obtained equipment, and applied for a grant
that awarded the library $2,000 worth of
milkweed flats for a butterfly garden.
This job was not without additional
challenges: I would often be asked to cover a
teacher as a spur-of-the-moment substitute,
supplementing the teacher's lessons with
library and media-themed topics. My
irregular schedule, split between two schools,
also impeded students' comprehension of
library lessons and programming. And,
finally, special school events, standard testing,
and other schedule changes often interfered
with my normal meeting times with students.
The library media specialist or school
librarian job position has been updated to fit
the needs of the individual school. The school
librarians are not gone.
Lorette S.J. Weldon
Independent Library Media Specialist
College Park, Md.
Don't Track Algebra
To the Editor:
As the president of the National Council
of Teachers of Mathematics, I applaud the
de-tracking efforts of San Francisco Unified
School District in middle school math, which
creates pathways for all students to have
access to continued studies in the subject
("In San Francisco, A Bold Effort to De-
Track Algebra," June 13, 2018). The article
indicates that students who are traditionally
underserved in math are showing
improvement in achievement and increased
enrollment in advanced studies in the subject
without negative impacts on other students.
It's important to note that SFUSD made
considerable investments in supporting
teachers in refining their teaching practices
and that the district provided math coaches
for teachers. The district is also making
curricula changes. As the story states,
de-tracking requires far more than simply
rearranging students into heterogeneous
It requires supporting the mindset that all
students are capable of doing rigorous math;
it requires supporting educators who teach
students with diverse needs and diverse ways
of learning; it requires making sure that the
curriculum is rigorous; and it requires building
classroom communities that support all
NCTM's recently published book Catalyzing
Change in High School Mathematics:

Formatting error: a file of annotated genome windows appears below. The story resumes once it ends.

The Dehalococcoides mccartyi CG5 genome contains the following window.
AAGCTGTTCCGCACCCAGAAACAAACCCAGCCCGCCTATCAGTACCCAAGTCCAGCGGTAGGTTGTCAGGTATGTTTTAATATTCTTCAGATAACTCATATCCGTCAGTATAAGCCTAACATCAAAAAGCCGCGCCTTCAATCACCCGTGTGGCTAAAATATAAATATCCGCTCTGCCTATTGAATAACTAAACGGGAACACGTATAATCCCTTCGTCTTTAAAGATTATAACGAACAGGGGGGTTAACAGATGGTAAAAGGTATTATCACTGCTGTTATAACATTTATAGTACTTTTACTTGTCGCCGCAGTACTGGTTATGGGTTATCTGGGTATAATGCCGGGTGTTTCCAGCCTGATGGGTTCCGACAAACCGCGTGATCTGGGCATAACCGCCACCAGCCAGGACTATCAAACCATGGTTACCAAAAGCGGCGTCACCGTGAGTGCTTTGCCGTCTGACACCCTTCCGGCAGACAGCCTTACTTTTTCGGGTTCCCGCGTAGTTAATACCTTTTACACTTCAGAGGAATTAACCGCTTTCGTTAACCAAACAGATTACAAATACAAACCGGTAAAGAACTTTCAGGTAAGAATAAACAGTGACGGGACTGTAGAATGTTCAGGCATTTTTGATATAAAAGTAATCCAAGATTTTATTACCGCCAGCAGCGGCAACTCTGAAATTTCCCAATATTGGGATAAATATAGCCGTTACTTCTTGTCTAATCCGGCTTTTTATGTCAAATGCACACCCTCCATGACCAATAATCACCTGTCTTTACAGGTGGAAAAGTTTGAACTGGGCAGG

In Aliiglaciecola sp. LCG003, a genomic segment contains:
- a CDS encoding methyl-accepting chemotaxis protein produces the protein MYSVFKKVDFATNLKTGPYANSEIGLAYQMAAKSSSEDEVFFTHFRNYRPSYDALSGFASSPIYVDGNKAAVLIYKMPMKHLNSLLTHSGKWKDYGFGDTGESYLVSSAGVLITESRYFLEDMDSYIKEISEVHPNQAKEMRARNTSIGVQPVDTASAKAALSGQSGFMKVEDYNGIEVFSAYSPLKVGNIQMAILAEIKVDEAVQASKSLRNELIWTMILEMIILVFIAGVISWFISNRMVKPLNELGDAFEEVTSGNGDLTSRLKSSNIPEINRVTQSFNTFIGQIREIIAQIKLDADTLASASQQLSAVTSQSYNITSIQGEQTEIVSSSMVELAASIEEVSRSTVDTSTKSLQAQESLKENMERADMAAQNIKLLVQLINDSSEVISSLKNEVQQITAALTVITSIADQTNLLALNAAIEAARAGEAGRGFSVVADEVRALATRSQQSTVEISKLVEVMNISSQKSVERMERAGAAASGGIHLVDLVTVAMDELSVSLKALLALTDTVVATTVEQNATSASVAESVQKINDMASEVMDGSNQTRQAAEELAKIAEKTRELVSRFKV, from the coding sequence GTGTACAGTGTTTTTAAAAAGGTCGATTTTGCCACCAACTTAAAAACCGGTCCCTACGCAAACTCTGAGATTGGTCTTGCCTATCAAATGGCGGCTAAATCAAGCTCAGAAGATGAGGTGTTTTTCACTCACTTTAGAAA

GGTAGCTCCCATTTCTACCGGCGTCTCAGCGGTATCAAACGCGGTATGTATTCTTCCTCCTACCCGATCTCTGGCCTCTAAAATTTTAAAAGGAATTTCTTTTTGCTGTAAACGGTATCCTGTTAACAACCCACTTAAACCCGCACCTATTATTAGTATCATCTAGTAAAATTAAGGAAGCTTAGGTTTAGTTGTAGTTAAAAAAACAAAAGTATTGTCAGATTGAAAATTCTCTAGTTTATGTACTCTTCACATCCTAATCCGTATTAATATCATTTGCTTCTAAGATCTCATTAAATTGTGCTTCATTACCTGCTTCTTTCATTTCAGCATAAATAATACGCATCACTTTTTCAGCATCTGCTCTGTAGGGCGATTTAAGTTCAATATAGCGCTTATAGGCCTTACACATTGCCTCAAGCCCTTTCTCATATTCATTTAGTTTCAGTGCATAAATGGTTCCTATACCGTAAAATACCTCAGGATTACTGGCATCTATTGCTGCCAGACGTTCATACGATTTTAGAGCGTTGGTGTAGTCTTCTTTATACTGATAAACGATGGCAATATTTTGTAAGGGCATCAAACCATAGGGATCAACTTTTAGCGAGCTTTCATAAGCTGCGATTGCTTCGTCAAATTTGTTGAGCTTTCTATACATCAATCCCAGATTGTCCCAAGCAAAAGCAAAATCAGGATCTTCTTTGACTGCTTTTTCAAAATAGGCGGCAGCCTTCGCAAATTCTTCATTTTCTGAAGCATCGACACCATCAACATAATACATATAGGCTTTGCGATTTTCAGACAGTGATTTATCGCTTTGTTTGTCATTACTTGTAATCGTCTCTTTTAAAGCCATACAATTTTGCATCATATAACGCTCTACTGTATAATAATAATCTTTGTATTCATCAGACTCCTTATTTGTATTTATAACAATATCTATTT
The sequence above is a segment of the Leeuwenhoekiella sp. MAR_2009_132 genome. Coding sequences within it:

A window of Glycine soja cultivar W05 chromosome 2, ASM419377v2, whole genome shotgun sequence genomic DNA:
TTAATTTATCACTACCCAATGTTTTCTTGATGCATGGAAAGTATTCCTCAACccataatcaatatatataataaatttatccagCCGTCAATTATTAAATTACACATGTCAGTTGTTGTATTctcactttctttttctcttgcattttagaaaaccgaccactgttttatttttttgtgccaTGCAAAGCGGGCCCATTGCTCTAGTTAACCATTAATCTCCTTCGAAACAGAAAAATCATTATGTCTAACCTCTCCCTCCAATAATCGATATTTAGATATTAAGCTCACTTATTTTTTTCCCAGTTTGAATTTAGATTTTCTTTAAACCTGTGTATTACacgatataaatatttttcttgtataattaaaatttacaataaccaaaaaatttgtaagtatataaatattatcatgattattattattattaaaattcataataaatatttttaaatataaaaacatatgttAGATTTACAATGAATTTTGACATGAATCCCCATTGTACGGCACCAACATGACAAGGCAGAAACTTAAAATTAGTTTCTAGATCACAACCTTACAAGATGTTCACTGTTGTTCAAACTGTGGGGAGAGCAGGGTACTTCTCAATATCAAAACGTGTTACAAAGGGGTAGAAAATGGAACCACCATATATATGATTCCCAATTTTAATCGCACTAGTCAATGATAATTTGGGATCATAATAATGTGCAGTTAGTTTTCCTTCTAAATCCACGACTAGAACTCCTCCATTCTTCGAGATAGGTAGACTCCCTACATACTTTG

Initiating Critical Conversations recommends
the elimination of tracking students. Other
school districts should look at SFUSD as
an example. It is time to identify tracking
practices and stop them. Tracking can lead to
the distribution of students in high- and lowability classrooms in ways that are correlated
with the racial, ethnic, and socioeconomic
inequities found in the broader society.
It's time to begin the courageous work
needed to intentionally and systematically
remove tracking's barriers and the associated
instructional practices. Instead, we must
move toward creating pathways for success in
mathematics for each and every student.
Robert Q. Berry, III
National Center for Teaching Mathematics
Literacy Is a Civil Right
To the Editor:
I read with interest the article in Education
Week where the court ruled in Gary B. v.
Snyder that the U.S. Constitution does not
guarantee literacy (Curriculum Matters blog,
edweek.org, July 2, 2018). I am the founder
of Right to Read-Maryland, a coalition of
educators and organizations who have the
common goal of improving teacher preparation
as it specifically relates to reading skills
acquisition for all. We believe that literacy is a
Our Declaration of Independence
guaranteed the right to "life, liberty, and the
pursuit of happiness." In 1776, the common
meaning of happiness was prosperity,
thriving, and well-being. According to
Aristotle, happiness is the final end, how
well you have lived up to your potential as a
human being. If we accept these definitions
of "happiness," we can argue that literacy is
a right because without being able to read,
one cannot thrive or reach one's potential
There is a crisis in literacy in the United
States, as evidenced by scores on the National
Assessment of Educational Progress. In 2000,
the National Reading Panel recommended
practices for effective reading instruction
after the completion of over 100,000 research
studies. The fact that many of our institutions
of higher education are still not teaching this
information with fidelity is outrageous.
Every state should require a rigorous test
of evidence-based foundations of reading as a
requirement for certification of all elementary
teachers reading specialists, and special
education teachers. We need to awaken our
citizens to the need for meaningful action,
which is long overdue.
Right to Read-Maryland
Education Week takes no editorial positions,
but publishes opinion essays and letters
from outside contributors in its Commentary
section. For information about submitting an
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Many teachers do not want the union to be their voice in the media and the government."
- bridpath, responding to Neal McCluskey's June 27 Commentary, "Why the Court's Ruling Against Mandatory Union Dues Is a Good Thing"
28 | EDUCATION WEEK | July 18, 2018 | www.edweek.org/go/commentary